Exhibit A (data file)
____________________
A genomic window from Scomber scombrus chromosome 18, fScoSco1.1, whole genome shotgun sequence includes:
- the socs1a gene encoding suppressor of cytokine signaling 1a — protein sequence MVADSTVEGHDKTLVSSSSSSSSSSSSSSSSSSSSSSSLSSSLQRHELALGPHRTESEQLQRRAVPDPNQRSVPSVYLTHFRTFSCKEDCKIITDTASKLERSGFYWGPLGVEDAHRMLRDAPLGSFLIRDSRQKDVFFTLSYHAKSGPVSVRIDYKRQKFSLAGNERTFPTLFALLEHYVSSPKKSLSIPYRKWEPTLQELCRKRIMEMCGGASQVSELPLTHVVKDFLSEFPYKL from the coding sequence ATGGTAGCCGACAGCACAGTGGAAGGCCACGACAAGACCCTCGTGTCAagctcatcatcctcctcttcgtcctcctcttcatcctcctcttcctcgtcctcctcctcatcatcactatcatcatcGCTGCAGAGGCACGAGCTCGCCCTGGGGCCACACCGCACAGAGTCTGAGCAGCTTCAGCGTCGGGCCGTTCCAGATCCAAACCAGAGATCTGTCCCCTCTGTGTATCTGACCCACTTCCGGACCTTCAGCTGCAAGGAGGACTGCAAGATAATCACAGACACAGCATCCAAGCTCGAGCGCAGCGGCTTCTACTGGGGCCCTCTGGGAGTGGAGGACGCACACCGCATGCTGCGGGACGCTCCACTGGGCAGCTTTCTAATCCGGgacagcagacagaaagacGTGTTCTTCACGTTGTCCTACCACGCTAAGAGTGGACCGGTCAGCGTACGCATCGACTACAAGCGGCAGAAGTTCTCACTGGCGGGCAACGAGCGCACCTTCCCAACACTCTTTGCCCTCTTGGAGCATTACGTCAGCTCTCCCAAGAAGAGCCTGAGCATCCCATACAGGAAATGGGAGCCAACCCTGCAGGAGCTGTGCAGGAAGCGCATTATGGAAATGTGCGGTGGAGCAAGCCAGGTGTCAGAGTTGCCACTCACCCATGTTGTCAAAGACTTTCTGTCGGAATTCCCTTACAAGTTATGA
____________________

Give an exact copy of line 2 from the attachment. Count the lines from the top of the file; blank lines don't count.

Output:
- the socs1a gene encoding suppressor of cytokine signaling 1a — protein sequence MVADSTVEGHDKTLVSSSSSSSSSSSSSSSSSSSSSSSLSSSLQRHELALGPHRTESEQLQRRAVPDPNQRSVPSVYLTHFRTFSCKEDCKIITDTASKLERSGFYWGPLGVEDAHRMLRDAPLGSFLIRDSRQKDVFFTLSYHAKSGPVSVRIDYKRQKFSLAGNERTFPTLFALLEHYVSSPKKSLSIPYRKWEPTLQELCRKRIMEMCGGASQVSELPLTHVVKDFLSEFPYKL from the coding sequence ATGGTAGCCGACAGCACAGTGGAAGGCCACGACAAGACCCTCGTGTCAagctcatcatcctcctcttcgtcctcctcttcatcctcctcttcctcgtcctcctcctcatcatcactatcatcatcGCTGCAGAGGCACGAGCTCGCCCTGGGGCCACACCGCACAGAGTCTGAGCAGCTTCAGCGTCGGGCCGTTCCAGATCCAAACCAGAGATCTGTCCCCTCTGTGTATCTGACCCACTTCCGGACCTTCAGCTGCAAGGAGGACTGCAAGATAATCACAGACACAGCATCCAAGCTCGAGCGCAGCGGCTTCTACTGGGGCCCTCTGGGAGTGGAGGACGCACACCGCATGCTGCGGGACGCTCCACTGGGCAGCTTTCTAATCCGGgacagcagacagaaagacGTGTTCTTCACGTTGTCCTACCACGCTAAGAGTGGACCGGTCAGCGTACGCATCGACTACAAGCGGCAGAAGTTCTCACTGGCGGGCAACGAGCGCACCTTCCCAACACTCTTTGCCCTCTTGGAGCATTACGTCAGCTCTCCCAAGAAGAGCCTGAGCATCCCATACAGGAAATGGGAGCCAACCCTGCAGGAGCTGTGCAGGAAGCGCATTATGGAAATGTGCGGTGGAGCAAGCCAGGTGTCAGAGTTGCCACTCACCCATGTTGTCAAAGACTTTCTGTCGGAATTCCCTTACAAGTTATGA